WUIS Xponential

WUIS Xponential

Daniel Bachman calls Durham, N.C., home now, but he grew up around the Rappahannock River in Fredericksburg. It's a quiet town in Northern Virginia that still has a pharmacy with cheap sandwiches and milkshakes; but, as Bachman pointed out to us, it has more tattoo parlors than music stores these days. That's not a judgment, just the way things are.

Bruce Lundvall, the longtime President of Blue Note Records who supported many top jazz artists over the last four decades, died yesterday, May 19. The cause was complications of Parkinson's Disease, according to a Blue Note statement. He was 79.

Girlpool, 'Before The World Was Big'

May 20, 2015

Girlpool have fun, but they don't mess around. The lo-fi punk duo spend the duration of their new video, for the title track from their debut LP, Before The World Was Big, cartwheeling and frolicking on a sun-drenched beach. Cares are few, trust falls are many, and a boardwalk Ferris wheel spins majestically over all.

Dr. Dog On World Cafe

May 20, 2015

World Cafe's Sense Of Place: Philadelphia series had to include Dr. Dog. The band formed in 2001 in West Philadelphia, built around the writing skills of Toby Leaman and Scott McMicken.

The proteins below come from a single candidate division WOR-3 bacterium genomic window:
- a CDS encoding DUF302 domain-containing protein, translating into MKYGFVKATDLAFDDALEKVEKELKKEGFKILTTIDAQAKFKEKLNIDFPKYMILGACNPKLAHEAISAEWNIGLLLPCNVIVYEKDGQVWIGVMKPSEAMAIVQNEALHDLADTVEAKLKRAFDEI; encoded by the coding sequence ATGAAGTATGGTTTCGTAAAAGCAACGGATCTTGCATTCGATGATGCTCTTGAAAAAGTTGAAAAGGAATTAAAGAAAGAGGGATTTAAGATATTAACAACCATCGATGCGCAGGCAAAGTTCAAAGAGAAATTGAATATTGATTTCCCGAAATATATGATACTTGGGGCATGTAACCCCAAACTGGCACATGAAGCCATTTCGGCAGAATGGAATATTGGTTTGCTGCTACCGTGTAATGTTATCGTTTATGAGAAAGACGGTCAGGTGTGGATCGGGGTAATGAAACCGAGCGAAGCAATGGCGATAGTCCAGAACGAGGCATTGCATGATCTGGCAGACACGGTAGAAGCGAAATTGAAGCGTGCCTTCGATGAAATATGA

The Barr Brothers On Mountain Stage

May 20, 2015

Indie-folk band The Barr Brothers appears on Mountain Stage, recorded live on the campus of West Virginia University. After cutting their teeth touring the U.S. as members of The Slip, brothers Andrew and Brad Barr relocated to Montreal and joined forces with classically trained experimental harpist Sarah Page.

This special webcast has ended, but the music continues on I'll Take You There, R&B From NPR Music.

Review: 'Platform,' Holly Herndon

May 19, 2015
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Transcript

(SOUNDBITE OF HOLLY HERNDON SONG, "NEW WAYS TO LOVE")

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Hop Along On World Cafe

May 19, 2015

The Philadelphia band Hop Along started out with a folk sound back in 2004, when singer-songwriter Frances Quinlan began recording during her senior year of high school. Hop Along took on more of a rock edge in 2008 with the addition of her brother on drums; the group later added bassist Tyler Long and guitarist Joe Reinhardt.

The Districts On World Cafe

May 19, 2015

Rob Grote, Mark Larson, Connor Jacobus and Braden Lawrence formed The Districts in 2009, while they were still in high school; they released their debut album in 2012 and moved from Lititz, Penn., to Philly shortly thereafter.